Another issue is that these files are home to most of a study’s published data, and “you can’t extract data from PDFs except using complex software—and it’s a slow process that has errors,” Murray-Rust tells The Scientist. “This data is often deposited as a token of depositing data, rather than people actually wanting to reuse it.”

Repositories on the rise

After Cooper alerted the journal to the broken links, he decided to deposit the supplements online. “I took the bull by the horns and published the supplementary materials on our website, and pointed back to the publication,” he says. (As of today, the files are still inaccessible on the journal website.)

Depositing material that would end up in supplementary files in places other than the journal is becoming an increasingly common practice. Some academics opt to post this information on their own websites, but many others are turning to online repositories offered by universities, research institutions, and companies. There is a huge range of options for authors to choose from: in addition to popular generalist repositories, such as figshare, Zenodo, and Dryad, there are dozens of subject-specific databases, such as GenBank for genetic sequences, OpenNeuro for neuroimaging data, and the Crystallography Open Database for crystal structures.

There are advantages these repositories provide over journal articles, according to Holt. For one, repositories offer the ability to better store and interact with large amounts of openly accessible data than journals typically do. In addition, repositories’ files are labelled with a digital object identifier (DOI), meaning researchers can easily link to it from a published article and make sure to get credit for their work.

“Speaking personally as an author, I much prefer [the system provided by these repositories], because it lets me control how I manage my supplementary data files, with no imposition from the journals as to what file formats I can use,” Holt tells The Scientist. In addition to making it easy to share and re-use datasets, the “flexibility of file formats does away with one of my pet peeves—the dreaded PDF-formatted spreadsheet!”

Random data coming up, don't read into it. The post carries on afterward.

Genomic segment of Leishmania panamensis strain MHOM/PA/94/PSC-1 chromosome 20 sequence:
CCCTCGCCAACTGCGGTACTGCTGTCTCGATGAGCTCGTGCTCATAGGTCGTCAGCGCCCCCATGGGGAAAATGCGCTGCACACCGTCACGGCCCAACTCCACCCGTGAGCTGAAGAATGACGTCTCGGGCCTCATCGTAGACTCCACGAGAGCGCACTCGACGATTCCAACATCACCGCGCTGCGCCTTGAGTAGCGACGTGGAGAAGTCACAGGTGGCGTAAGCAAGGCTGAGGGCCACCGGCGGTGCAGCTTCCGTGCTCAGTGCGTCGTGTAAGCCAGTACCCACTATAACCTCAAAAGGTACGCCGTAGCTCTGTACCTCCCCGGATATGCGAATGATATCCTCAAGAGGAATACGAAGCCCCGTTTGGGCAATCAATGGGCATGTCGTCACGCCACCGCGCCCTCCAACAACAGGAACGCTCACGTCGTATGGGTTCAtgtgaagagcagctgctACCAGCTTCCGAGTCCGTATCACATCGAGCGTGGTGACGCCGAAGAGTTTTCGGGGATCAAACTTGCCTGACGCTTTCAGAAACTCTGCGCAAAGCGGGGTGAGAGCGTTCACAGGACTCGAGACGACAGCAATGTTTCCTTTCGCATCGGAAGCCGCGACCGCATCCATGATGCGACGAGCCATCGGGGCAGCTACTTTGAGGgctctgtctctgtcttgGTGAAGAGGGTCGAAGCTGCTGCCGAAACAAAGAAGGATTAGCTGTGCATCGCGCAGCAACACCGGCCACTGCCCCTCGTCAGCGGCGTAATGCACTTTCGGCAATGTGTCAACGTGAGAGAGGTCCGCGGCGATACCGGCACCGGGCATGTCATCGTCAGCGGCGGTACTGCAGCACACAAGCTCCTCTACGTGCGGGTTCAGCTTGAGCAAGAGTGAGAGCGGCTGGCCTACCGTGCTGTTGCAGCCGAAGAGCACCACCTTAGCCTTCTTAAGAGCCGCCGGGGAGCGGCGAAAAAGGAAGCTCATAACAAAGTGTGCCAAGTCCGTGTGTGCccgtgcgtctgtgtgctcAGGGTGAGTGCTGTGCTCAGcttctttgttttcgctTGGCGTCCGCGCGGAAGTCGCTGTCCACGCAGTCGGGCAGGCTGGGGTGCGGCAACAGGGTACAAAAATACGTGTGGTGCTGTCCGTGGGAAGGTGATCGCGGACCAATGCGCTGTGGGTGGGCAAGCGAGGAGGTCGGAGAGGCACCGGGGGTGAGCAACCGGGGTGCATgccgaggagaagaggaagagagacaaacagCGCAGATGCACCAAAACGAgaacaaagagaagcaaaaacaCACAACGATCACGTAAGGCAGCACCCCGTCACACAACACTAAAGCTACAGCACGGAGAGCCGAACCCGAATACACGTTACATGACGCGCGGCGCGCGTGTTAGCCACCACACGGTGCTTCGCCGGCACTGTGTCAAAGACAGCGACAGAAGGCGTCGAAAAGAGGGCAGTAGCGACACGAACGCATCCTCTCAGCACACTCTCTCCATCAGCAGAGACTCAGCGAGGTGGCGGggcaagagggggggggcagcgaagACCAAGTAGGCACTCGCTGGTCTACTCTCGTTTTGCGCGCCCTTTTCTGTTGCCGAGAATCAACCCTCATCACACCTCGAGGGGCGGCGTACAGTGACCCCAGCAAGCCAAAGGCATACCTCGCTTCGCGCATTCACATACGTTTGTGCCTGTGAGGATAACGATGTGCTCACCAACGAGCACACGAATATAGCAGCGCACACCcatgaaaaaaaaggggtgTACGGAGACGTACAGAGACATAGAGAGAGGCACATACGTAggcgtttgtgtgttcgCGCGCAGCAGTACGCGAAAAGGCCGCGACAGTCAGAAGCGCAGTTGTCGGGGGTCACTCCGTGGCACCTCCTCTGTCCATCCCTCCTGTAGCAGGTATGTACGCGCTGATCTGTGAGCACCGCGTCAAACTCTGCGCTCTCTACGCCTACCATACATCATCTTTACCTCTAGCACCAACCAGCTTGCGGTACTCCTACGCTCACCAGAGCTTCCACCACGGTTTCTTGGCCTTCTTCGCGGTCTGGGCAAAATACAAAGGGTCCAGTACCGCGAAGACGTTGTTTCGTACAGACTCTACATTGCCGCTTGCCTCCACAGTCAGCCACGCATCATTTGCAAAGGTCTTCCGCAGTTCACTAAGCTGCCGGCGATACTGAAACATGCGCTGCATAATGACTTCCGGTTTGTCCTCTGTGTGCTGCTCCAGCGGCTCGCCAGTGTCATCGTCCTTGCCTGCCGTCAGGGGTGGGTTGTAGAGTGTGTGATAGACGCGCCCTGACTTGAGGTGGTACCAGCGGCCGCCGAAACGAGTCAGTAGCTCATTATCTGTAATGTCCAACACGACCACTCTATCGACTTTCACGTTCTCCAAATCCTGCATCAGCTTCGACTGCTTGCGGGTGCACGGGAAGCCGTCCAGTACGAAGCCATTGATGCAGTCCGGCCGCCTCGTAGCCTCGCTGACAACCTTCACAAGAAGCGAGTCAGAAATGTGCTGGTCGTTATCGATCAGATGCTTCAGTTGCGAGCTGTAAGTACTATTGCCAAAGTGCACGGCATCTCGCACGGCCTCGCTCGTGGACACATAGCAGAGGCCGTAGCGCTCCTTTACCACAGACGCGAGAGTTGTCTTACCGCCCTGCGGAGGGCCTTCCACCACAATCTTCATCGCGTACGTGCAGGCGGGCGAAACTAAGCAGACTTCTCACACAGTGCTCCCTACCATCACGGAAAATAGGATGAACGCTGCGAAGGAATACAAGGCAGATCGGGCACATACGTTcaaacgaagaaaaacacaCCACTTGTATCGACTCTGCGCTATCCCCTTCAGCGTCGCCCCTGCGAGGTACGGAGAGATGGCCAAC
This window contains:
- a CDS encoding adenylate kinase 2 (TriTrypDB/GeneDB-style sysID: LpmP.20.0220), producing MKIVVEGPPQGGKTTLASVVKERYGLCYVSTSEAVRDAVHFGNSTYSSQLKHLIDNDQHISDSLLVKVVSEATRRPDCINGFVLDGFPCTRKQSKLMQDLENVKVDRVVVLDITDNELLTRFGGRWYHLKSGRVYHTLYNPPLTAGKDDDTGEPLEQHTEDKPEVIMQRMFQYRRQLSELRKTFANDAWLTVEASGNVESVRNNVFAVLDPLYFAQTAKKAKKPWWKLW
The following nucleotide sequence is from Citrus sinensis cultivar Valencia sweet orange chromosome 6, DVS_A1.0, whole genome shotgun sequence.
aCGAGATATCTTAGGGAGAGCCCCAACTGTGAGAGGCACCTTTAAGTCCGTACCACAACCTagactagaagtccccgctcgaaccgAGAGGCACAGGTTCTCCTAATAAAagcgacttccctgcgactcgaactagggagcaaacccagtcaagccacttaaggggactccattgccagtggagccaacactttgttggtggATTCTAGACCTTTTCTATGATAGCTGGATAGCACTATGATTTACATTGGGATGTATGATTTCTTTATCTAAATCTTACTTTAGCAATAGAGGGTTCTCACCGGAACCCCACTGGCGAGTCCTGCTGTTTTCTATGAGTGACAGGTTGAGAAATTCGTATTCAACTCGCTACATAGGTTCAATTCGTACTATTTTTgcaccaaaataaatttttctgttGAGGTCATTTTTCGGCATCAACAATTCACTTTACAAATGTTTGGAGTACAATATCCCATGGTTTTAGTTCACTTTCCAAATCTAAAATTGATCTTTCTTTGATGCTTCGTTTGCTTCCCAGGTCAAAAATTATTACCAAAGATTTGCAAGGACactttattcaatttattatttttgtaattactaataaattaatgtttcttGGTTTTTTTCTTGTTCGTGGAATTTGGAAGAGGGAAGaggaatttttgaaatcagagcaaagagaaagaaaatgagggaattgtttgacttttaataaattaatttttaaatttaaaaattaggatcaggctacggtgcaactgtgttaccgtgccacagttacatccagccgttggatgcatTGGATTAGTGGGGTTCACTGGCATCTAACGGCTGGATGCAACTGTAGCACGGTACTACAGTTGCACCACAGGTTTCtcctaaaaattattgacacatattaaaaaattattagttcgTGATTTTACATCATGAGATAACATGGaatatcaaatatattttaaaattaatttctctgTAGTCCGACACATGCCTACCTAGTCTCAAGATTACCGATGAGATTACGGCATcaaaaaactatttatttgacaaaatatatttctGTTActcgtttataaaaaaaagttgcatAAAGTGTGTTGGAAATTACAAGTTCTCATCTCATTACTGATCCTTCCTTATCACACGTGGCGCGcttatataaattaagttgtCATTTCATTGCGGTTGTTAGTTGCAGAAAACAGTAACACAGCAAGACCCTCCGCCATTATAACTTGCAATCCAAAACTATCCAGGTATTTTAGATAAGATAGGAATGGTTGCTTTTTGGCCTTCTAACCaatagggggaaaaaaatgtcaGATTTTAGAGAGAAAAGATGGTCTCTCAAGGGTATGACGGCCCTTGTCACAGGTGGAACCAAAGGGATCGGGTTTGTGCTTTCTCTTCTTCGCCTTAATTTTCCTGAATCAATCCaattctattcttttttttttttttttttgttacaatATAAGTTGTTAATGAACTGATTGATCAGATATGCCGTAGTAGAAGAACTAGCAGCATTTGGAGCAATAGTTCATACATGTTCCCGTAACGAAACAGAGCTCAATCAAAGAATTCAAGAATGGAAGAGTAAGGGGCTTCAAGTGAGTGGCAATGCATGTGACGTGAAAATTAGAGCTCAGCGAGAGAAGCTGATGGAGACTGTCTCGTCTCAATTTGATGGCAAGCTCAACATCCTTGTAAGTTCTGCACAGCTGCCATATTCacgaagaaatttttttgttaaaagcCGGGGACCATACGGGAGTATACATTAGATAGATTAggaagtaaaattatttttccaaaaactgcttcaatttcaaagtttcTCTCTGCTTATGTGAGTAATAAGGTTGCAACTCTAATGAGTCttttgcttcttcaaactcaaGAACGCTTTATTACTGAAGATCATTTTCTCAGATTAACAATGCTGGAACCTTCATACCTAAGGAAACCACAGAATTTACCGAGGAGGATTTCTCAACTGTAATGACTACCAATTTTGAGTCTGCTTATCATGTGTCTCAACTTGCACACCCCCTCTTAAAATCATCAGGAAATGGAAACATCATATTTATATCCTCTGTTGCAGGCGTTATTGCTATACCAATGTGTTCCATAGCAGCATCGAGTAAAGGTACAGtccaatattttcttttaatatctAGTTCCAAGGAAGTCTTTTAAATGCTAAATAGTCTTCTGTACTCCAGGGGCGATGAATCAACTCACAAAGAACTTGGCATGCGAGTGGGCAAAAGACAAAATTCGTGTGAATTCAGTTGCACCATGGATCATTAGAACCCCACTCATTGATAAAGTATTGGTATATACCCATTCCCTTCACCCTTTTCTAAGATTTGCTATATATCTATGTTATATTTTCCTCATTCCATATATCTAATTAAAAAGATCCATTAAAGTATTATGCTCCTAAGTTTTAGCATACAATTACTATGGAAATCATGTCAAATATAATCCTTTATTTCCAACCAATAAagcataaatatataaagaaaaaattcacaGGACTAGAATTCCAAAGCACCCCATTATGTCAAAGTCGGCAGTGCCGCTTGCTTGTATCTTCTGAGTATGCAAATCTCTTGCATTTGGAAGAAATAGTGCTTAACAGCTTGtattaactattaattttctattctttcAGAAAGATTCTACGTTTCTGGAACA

Mark Hahnel, the CEO and founder of figshare, says that he started the company during his doctoral studies out of frustration with the limitations of supplemental files. “We expected to play this role for people who were producing outputs of research that didn’t fit into the model of publishing PDFs,” he tells The Scientist. But increasingly, academics also are using figshare for other reasons, he adds, such as being able to freely reuse material associated with a published paper without worrying about infringing upon copyrights. (While research outputs such as figures in a traditional journal may be subject to a publisher’s copyright policies, those deposited to repositories like figshare are usually published with a creative common license that allows others to use the material without restrictions.)

Publishers encourage repository use 

Publishers are turning to repositories as well. For example, the Microbiology Society, a professional organization and publisher, recommends that authors who submit to their journal deposit their supplementary files into standalone repositories such as figshare and Microreact for data, and into protocols.io for methods. Although researchers have the option of publishing supplementary files along with their manuscripts, the society prefers the use of repositories, according to Holt, who is the current editor-in-chief of Microbial Genomics, a publication of the Microbiology Society.

Some publishers, such as F1000, have stopped accepting supplementary material and instead require authors to submit data into an approved repository and cite it in their manuscript. “Journals can change very quickly—systems change, editorial workflows change—and supplemental links are not at the forefront of the mind of a publisher,” says Michael Markie, the publishing director of life sciences at F1000. “We say you need to put [data] into a repository, that way we can guarantee that readers will always be able to find that information.”